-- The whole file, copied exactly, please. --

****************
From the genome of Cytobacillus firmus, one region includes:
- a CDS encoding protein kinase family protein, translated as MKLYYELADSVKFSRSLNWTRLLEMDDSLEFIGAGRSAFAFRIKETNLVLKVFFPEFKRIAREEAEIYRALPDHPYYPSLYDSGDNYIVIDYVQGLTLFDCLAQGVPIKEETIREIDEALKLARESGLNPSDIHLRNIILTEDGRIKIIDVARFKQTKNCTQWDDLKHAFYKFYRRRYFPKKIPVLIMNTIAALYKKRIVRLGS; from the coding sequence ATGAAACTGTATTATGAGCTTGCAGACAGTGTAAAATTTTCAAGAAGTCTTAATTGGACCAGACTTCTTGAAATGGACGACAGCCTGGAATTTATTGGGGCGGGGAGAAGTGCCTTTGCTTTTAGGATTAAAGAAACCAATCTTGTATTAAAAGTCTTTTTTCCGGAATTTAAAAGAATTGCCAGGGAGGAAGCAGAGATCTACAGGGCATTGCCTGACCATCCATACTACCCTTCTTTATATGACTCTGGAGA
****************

From the genome of Cytobacillus firmus, one region includes:
- a CDS encoding protein kinase family protein, translated as MKLYYELADSVKFSRSLNWTRLLEMDDSLEFIGAGRSAFAFRIKETNLVLKVFFPEFKRIAREEAEIYRALPDHPYYPSLYDSGDNYIVIDYVQGLTLFDCLAQGVPIKEETIREIDEALKLARESGLNPSDIHLRNIILTEDGRIKIIDVARFKQTKNCTQWDDLKHAFYKFYRRRYFPKKIPVLIMNTIAALYKKRIVRLGS; from the coding sequence ATGAAACTGTATTATGAGCTTGCAGACAGTGTAAAATTTTCAAGAAGTCTTAATTGGACCAGACTTCTTGAAATGGACGACAGCCTGGAATTTATTGGGGCGGGGAGAAGTGCCTTTGCTTTTAGGATTAAAGAAACCAATCTTGTATTAAAAGTCTTTTTTCCGGAATTTAAAAGAATTGCCAGGGAGGAAGCAGAGATCTACAGGGCATTGCCTGACCATCCATACTACCCTTCTTTATATGACTCTGGAGA